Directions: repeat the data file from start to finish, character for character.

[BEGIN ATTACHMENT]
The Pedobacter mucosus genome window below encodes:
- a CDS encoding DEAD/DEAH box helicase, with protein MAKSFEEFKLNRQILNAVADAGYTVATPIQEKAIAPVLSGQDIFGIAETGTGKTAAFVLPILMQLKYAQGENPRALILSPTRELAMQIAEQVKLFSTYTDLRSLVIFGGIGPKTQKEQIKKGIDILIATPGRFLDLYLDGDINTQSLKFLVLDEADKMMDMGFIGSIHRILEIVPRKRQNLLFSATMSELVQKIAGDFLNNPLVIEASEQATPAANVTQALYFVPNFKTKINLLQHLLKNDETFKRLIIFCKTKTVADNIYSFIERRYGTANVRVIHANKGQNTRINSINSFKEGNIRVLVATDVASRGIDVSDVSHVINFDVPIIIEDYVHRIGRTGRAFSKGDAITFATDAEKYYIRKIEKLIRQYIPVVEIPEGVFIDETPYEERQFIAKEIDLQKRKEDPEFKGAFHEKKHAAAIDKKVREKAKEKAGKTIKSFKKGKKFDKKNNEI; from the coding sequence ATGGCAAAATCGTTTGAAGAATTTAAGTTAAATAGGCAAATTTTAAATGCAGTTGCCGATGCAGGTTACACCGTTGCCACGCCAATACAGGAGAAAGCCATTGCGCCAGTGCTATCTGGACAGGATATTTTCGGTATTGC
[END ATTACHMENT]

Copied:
The Pedobacter mucosus genome window below encodes:
- a CDS encoding DEAD/DEAH box helicase, with protein MAKSFEEFKLNRQILNAVADAGYTVATPIQEKAIAPVLSGQDIFGIAETGTGKTAAFVLPILMQLKYAQGENPRALILSPTRELAMQIAEQVKLFSTYTDLRSLVIFGGIGPKTQKEQIKKGIDILIATPGRFLDLYLDGDINTQSLKFLVLDEADKMMDMGFIGSIHRILEIVPRKRQNLLFSATMSELVQKIAGDFLNNPLVIEASEQATPAANVTQALYFVPNFKTKINLLQHLLKNDETFKRLIIFCKTKTVADNIYSFIERRYGTANVRVIHANKGQNTRINSINSFKEGNIRVLVATDVASRGIDVSDVSHVINFDVPIIIEDYVHRIGRTGRAFSKGDAITFATDAEKYYIRKIEKLIRQYIPVVEIPEGVFIDETPYEERQFIAKEIDLQKRKEDPEFKGAFHEKKHAAAIDKKVREKAKEKAGKTIKSFKKGKKFDKKNNEI; from the coding sequence ATGGCAAAATCGTTTGAAGAATTTAAGTTAAATAGGCAAATTTTAAATGCAGTTGCCGATGCAGGTTACACCGTTGCCACGCCAATACAGGAGAAAGCCATTGCGCCAGTGCTATCTGGACAGGATATTTTCGGTATTGC